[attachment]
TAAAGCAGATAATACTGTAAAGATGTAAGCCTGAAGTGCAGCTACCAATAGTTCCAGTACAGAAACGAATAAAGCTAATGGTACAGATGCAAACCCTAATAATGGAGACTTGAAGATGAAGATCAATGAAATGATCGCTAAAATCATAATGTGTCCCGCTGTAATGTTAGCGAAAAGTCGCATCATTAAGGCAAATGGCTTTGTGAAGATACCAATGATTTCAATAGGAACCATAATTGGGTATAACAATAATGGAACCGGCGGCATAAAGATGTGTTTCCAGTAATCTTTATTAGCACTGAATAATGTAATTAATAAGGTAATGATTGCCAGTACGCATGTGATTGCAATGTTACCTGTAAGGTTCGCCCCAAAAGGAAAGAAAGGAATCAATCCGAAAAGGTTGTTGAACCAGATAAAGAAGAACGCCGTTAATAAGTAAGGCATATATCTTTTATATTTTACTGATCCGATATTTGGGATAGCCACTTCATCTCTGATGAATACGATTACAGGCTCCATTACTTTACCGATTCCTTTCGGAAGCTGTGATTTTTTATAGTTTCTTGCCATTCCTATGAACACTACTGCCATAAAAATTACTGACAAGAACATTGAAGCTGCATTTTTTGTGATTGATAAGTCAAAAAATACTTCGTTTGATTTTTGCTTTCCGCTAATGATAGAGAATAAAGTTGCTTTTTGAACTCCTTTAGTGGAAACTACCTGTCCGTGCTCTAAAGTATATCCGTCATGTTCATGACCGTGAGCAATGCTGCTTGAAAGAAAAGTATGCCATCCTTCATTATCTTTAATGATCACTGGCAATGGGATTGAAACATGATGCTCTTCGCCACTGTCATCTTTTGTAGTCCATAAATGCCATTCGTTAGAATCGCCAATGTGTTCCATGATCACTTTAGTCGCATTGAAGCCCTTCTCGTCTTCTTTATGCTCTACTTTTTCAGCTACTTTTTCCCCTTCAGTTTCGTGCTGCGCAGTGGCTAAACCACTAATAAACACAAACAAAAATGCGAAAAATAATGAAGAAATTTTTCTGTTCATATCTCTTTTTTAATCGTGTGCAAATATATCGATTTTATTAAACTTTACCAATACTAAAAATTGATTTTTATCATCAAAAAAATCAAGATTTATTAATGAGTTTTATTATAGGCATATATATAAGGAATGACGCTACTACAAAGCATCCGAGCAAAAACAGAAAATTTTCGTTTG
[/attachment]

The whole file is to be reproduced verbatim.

TAAAGCAGATAATACTGTAAAGATGTAAGCCTGAAGTGCAGCTACCAATAGTTCCAGTACAGAAACGAATAAAGCTAATGGTACAGATGCAAACCCTAATAATGGAGACTTGAAGATGAAGATCAATGAAATGATCGCTAAAATCATAATGTGTCCCGCTGTAATGTTAGCGAAAAGTCGCATCATTAAGGCAAATGGCTTTGTGAAGATACCAATGATTTCAATAGGAACCATAATTGGGTATAACAATAATGGAACCGGCGGCATAAAGATGTGTTTCCAGTAATCTTTATTAGCACTGAATAATGTAATTAATAAGGTAATGATTGCCAGTACGCATGTGATTGCAATGTTACCTGTAAGGTTCGCCCCAAAAGGAAAGAAAGGAATCAATCCGAAAAGGTTGTTGAACCAGATAAAGAAGAACGCCGTTAATAAGTAAGGCATATATCTTTTATATTTTACTGATCCGATATTTGGGATAGCCACTTCATCTCTGATGAATACGATTACAGGCTCCATTACTTTACCGATTCCTTTCGGAAGCTGTGATTTTTTATAGTTTCTTGCCATTCCTATGAACACTACTGCCATAAAAATTACTGACAAGAACATTGAAGCTGCATTTTTTGTGATTGATAAGTCAAAAAATACTTCGTTTGATTTTTGCTTTCCGCTAATGATAGAGAATAAAGTTGCTTTTTGAACTCCTTTAGTGGAAACTACCTGTCCGTGCTCTAAAGTATATCCGTCATGTTCATGACCGTGAGCAATGCTGCTTGAAAGAAAAGTATGCCATCCTTCATTATCTTTAATGATCACTGGCAATGGGATTGAAACATGATGCTCTTCGCCACTGTCATCTTTTGTAGTCCATAAATGCCATTCGTTAGAATCGCCAATGTGTTCCATGATCACTTTAGTCGCATTGAAGCCCTTCTCGTCTTCTTTATGCTCTACTTTTTCAGCTACTTTTTCCCCTTCAGTTTCGTGCTGCGCAGTGGCTAAACCACTAATAAACACAAACAAAAATGCGAAAAATAATGAAGAAATTTTTCTGTTCATATCTCTTTTTTAATCGTGTGCAAATATATCGATTTTATTAAACTTTACCAATACTAAAAATTGATTTTTATCATCAAAAAAATCAAGATTTATTAATGAGTTTTATTATAGGCATATATATAAGGAATGACGCTACTACAAAGCATCCGAGCAAAAACAGAAAATTTTCGTTTG